The Bible: A Book of Ever-Changing Constancy

Scot McKnight, The Blue Parakeet, Chapter 4: It’s A Story with Power

In this chapter, McKnight begins to answer the central question of the book: how should we read the Bible?  He starts by stating the number one rule of any good interpretation: we must pay attention to context.  He summarizes this with this slogan: “that was then and this is now.”  I suspect this idea will be very important later in the book.

God always speaks in the Bible in a new contextualized way.  He talked about covenant to Isaiah and the prophets different from how he talked to Abraham and Moses, a thousand years earlier.  Love is a common theme in most of the New Testament Letters, but God spoke through the letter-writers in the New Testament about love in unique ways. We must pay attention to context and acknowledge that God always speaks in fresh ways about constant ideas.  McKnight posits that likewise God is speaking today in our unique ways too.  In theory, this idea is spot on, of course how God speaks to us today and what exactly is God’s unique message is a hard idea to nail down with accuracy and widespread acceptance.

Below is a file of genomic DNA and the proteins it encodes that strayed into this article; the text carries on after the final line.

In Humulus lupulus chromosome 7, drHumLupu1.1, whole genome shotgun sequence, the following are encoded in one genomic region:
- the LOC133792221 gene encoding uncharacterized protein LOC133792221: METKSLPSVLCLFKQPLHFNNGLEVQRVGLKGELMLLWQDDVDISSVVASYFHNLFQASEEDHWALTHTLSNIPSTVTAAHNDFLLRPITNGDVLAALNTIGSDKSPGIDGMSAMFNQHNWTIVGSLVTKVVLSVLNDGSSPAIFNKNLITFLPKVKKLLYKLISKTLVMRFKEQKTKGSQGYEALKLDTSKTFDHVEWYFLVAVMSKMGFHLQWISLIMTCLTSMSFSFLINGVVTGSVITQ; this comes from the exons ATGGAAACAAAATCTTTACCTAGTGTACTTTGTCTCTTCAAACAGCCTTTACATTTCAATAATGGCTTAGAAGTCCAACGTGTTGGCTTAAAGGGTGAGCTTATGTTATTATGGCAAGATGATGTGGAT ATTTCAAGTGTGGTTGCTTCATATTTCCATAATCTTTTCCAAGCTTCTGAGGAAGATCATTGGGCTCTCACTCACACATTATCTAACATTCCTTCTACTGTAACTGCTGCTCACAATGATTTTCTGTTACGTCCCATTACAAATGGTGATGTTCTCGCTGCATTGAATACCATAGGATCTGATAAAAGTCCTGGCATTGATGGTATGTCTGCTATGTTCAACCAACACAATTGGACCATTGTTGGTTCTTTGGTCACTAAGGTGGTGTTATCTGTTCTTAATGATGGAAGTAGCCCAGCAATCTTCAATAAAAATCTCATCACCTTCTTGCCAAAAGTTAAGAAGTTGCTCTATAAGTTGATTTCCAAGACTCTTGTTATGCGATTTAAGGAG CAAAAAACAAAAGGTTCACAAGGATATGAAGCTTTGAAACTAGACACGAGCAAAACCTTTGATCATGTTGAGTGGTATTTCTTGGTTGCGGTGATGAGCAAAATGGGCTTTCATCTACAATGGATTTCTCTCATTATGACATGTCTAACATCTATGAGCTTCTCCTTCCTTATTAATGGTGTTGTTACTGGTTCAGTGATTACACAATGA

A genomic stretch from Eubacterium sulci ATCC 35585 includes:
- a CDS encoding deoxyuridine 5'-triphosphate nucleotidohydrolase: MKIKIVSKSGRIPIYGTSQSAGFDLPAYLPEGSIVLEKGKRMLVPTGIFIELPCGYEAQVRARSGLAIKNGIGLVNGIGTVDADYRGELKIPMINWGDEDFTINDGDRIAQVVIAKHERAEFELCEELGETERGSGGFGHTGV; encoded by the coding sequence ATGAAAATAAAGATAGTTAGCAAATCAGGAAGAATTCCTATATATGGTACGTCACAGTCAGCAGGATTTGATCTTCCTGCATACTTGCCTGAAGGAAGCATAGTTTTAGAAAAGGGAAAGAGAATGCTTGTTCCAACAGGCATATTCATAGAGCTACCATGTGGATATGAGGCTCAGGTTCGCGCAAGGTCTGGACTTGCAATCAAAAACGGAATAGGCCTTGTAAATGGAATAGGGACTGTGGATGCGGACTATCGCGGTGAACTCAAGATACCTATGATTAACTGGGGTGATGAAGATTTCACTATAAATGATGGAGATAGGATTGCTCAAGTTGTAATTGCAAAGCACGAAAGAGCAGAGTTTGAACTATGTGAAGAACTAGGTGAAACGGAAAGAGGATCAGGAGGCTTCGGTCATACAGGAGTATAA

Wiki-stories & a universal Story

McKnight suggests the following analogy for how the continual recontextualization works.  He suggests the Bible is a “wiki-story.”  As you might have guessed, this is a neologism based on the idea of Wikipedia, the open source online encyclopedia that can change daily (Personal note: I generally think Wikipedia is a good source for quick research on big ideas about a topic; I am not a WikiHater).  Like Wikipedia, at any given time God can add, change, delete, or rewrite His words for a particular time and place.  At the same time, if someone is going to claim they have a message from God, there is foundational information that has to be included for an entry to have any credibility.  The technical term for this would be Jewish “midrash.”  These interpretive retellings are all part of a series of the one Story that God wants to tell.  Each author tells the big Story in his or her own way.  None of these wiki-stories are final or comprehensive, each tells a true story of the one true Story.

In so describing the message of the Bible this way, McKnight is talking about a “metanarrative” that ties all of the Bible, later retellings of biblical ideas, and really all of life together.  While the details may and do change, there is a core Story that is eternal and unchanging.